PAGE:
Temporomandibular Joint Disorder (TMJ) has become more and more recognized in today’s culture, and symptoms such as jaw pain or clicking and popping noises are well known. The problem with TMJ, and what makes it notoriously difficult to self-diagnose, is that symptoms are not always commonplace, and can in fact manifest in several different ways not restricted to the jaw.
Here are four TMJ symptoms that may be surprising.
A numb, prickling, or tingling sensation in the fingers may not seem like a sign of TMJ, but is much more common than you think. The same systems which cause numbness in the face, neck, shoulders, or back, can also lead to numbness in your fingers. Due to our vertical posture, when the jaw rests higher on one side of the other our body maintains equilibrium by offsetting our shoulders and back muscles, which can negatively affect our arms and our hands by pinching nerves. They can be pinched at the spine or, sometimes, upon leaving the chest.
Ringing In Ears
Ringing in the ears or tinnitus can be heard as roaring, clicking, or buzzing. In general, tinnitus is not a disease but a symptom. The temporomandibular joint mimics a sliding hinge between the lower jaw and the skull just below both ear canals. Because it is a moveable joint that supports other muscles, any physical dysfunction of the joint can trigger sensations in the surrounding structures which can cause many different ear symptoms, ranging from ear fullness to ear pain to tinnitus to vertigo. Although people don’t often make the connection, some studies show that about 78% of people with TMJ report ear-related symptoms.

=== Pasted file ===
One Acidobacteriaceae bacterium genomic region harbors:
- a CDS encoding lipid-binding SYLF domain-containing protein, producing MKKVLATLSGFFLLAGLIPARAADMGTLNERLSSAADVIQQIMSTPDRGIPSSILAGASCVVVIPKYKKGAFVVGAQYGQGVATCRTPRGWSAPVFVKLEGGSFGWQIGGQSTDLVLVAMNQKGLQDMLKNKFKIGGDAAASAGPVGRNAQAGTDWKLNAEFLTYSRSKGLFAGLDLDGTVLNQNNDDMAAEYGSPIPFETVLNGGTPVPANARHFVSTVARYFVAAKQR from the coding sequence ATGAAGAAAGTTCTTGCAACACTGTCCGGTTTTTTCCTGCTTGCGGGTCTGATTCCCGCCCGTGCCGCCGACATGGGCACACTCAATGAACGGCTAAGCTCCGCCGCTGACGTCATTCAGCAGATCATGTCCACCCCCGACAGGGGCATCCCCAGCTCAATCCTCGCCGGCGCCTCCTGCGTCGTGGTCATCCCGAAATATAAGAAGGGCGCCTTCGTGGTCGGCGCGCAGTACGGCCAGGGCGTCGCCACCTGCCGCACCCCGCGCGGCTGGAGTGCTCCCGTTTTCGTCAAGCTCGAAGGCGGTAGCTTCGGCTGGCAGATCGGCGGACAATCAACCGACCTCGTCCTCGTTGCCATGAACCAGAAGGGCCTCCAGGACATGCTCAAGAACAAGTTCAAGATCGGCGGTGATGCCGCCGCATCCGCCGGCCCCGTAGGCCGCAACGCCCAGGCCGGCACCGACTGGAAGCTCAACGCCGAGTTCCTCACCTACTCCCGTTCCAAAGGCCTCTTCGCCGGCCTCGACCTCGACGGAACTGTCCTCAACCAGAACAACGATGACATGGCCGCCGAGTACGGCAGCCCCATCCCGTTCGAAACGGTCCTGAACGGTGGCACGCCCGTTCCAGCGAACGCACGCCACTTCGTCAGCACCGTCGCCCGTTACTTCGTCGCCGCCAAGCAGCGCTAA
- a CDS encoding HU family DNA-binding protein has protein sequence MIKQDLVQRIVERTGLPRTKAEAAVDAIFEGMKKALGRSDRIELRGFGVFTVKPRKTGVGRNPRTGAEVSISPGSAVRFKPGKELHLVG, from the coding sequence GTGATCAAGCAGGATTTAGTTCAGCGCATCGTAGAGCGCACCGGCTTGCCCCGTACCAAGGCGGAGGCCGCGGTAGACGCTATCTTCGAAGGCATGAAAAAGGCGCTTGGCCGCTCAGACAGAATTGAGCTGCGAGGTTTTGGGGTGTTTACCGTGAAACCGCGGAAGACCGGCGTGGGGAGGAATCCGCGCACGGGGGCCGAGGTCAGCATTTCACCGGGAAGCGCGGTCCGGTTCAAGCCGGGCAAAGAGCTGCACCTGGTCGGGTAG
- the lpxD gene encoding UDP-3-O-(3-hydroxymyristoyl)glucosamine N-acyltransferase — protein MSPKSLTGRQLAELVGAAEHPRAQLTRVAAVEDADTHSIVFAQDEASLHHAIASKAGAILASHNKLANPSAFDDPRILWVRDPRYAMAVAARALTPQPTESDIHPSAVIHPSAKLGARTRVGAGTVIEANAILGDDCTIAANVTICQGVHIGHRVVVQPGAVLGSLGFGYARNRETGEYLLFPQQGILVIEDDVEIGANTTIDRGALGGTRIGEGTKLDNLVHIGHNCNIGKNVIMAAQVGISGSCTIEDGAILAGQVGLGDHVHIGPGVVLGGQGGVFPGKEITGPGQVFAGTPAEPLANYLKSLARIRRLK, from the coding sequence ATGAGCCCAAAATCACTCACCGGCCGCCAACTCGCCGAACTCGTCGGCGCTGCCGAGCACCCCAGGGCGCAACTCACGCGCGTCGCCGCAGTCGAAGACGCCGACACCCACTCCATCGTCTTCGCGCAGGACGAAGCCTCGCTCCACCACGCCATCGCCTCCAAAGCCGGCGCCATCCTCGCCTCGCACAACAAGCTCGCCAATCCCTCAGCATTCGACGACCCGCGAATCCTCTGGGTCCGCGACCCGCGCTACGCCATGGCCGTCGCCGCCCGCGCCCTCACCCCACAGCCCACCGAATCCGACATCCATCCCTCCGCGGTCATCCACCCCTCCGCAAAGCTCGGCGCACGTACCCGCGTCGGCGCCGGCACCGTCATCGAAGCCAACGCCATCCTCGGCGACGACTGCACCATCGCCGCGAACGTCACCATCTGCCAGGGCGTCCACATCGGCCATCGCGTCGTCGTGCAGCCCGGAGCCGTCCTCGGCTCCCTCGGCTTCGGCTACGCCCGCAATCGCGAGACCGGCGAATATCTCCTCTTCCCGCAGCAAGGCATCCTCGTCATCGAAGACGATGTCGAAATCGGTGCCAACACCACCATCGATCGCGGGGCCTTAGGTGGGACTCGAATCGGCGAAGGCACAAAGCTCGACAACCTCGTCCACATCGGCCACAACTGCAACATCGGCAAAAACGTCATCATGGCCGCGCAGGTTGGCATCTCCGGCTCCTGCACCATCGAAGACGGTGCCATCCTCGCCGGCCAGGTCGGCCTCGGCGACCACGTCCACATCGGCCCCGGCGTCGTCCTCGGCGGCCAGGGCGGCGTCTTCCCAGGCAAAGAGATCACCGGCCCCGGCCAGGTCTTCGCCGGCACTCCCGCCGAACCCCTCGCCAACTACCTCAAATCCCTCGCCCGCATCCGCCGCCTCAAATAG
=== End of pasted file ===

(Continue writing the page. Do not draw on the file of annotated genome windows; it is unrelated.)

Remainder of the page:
A study conducted at University at Buffalo School of Dental Medicine is one of many to find that headaches related to TMJ symptoms are misdiagnosed. When your jaw muscle tightens, either from clenching your teeth or muscle weakness, the pain from your jaw can radiate upwards causing headaches and, in some cases, migraines. Because headaches are so common, and causes so difficult to determine, often we can misread the signs and attribute these headaches to something else.
Some of the main contributors of sleep apnea are weight, posture, and the tongue. Because of the tongue’s relationship with the lower jaw muscles, its position can be affected by jaw alignment, pushing the tongue too far back in the mouth and causing airway obstruction issues such as sleep apnea. Known to increase risk factors for cardiovascular problems, obesity, and high blood pressure, sleep apnea is a serious problem that should be treated as soon as possible.
If you are experiencing any of these less common symptoms in conjunction with jaw soreness, clicking or popping, or lockjaw, schedule an appointment as soon as possible. TMJ is a progressive disorder that will become more difficult to treat in the future.
If you live in Wilmington, NC, and are worried about your TMJ symptoms, please call (910) 392-6060 today for an appointment with neuromuscular dentist Dr. Michael Kuzma at Kuzma Advanced Dentistry.